As alcohol flows and secrets are revealed, the evening gets punctuated by outbursts of anger, frustration and truly disturbing moments of violence. (The stage violence in this piece is perfectly executed and adds to the intensity of the evening.)
Man Is Wolf is an intense, thought-provoking piece of theater.
Russell: Ceaseless Fun, the immersive folks who recently brought Agnosia and The Who Saw the Deep to life, have brought a show to the streets of Hollywood.
This show unfolds as a mini-adventure down Hollywood Boulevard. As the night moves forward, you encounter several people who want to share a few thoughts on image, fame, personal legacies and how Hollywood shapes the desires of so many people in this world.
Like some of Ceaseless Fun’s earlier work, the emphasis is not on story here, but on ideas. Each character offers their perspective on what it takes to be known or get ahead in this world. Often, they are unafraid to criticize each other or re-spin something you have been told by someone else. Hollywood is a place where everybody is working an angle, after all. For some people, I think this trippy philosophical and mental gymnastics approach may not prove relatable. In this case, much of it did resonate with me, though.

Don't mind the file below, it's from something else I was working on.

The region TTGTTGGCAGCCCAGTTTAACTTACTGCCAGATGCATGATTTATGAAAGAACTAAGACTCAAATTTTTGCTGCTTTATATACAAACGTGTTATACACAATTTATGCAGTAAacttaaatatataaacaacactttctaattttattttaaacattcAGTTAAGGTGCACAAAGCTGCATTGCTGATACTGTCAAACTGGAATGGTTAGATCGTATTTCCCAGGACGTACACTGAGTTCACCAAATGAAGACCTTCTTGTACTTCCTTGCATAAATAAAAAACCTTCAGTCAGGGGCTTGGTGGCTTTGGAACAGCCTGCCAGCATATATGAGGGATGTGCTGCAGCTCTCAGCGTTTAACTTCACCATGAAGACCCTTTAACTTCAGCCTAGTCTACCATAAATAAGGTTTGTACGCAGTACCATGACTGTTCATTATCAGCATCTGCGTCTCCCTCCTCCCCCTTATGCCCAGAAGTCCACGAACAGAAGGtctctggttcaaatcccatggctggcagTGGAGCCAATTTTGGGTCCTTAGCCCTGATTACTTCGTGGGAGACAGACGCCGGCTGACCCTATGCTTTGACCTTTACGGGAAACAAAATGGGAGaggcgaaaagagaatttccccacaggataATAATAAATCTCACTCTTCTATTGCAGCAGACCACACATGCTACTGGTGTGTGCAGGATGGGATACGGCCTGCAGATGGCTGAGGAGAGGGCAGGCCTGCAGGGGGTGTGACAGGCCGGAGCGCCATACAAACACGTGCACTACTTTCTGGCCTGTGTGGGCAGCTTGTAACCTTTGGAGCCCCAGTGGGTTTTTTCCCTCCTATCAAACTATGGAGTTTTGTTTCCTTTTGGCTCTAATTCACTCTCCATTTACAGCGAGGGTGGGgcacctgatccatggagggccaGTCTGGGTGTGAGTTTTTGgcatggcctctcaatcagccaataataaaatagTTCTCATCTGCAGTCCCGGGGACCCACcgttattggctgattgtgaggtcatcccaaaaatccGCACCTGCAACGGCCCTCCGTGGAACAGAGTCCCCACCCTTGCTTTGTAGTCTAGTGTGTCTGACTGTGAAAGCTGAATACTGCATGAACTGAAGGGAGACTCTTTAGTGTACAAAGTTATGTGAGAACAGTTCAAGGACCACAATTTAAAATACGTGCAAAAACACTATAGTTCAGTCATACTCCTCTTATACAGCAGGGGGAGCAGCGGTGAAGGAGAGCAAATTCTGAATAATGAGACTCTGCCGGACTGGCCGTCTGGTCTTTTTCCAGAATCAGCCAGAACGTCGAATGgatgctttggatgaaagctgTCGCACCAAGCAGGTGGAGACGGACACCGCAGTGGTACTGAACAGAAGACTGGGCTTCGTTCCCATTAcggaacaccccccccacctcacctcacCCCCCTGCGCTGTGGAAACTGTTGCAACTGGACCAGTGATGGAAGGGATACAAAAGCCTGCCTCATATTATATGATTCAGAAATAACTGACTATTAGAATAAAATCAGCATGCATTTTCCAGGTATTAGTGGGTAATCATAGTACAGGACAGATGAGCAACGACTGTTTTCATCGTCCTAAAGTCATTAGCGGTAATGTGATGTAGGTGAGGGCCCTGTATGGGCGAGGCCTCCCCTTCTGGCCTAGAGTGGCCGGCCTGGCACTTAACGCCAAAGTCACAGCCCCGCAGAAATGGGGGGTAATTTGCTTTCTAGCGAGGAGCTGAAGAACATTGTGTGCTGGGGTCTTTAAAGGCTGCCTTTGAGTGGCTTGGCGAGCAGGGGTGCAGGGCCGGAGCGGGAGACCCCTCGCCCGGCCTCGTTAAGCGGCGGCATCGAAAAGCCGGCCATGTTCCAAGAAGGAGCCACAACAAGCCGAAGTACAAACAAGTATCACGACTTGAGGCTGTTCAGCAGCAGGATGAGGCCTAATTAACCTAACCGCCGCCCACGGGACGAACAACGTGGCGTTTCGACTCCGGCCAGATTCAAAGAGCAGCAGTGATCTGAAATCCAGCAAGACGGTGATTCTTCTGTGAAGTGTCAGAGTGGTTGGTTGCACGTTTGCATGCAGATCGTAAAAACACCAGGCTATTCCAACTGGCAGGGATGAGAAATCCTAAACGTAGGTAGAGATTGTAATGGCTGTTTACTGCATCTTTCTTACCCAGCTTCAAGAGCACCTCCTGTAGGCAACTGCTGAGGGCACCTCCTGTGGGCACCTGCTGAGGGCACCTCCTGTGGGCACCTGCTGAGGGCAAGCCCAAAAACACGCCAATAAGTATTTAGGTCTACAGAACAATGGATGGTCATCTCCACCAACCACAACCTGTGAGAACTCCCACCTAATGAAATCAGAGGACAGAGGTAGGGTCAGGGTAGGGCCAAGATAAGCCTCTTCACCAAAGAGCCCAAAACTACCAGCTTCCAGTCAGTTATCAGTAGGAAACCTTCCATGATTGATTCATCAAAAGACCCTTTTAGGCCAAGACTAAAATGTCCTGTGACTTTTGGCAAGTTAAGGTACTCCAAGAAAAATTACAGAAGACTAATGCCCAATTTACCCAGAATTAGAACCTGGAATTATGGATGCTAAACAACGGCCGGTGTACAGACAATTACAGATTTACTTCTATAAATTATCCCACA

Being an immersive piece, you are given some rules as you begin. I had been instructed not to speak, so there were some awkward moments when I felt like I wasn’t providing what the performer needed in a scene. That took me out of the show a few times. The confusion was sparked by the characters seeming to expect answers at certain times. In the end, I found myself simply nodding in agreement or offering a simple shoulder shrug. It is unclear if those awkward moments were 100% intentional.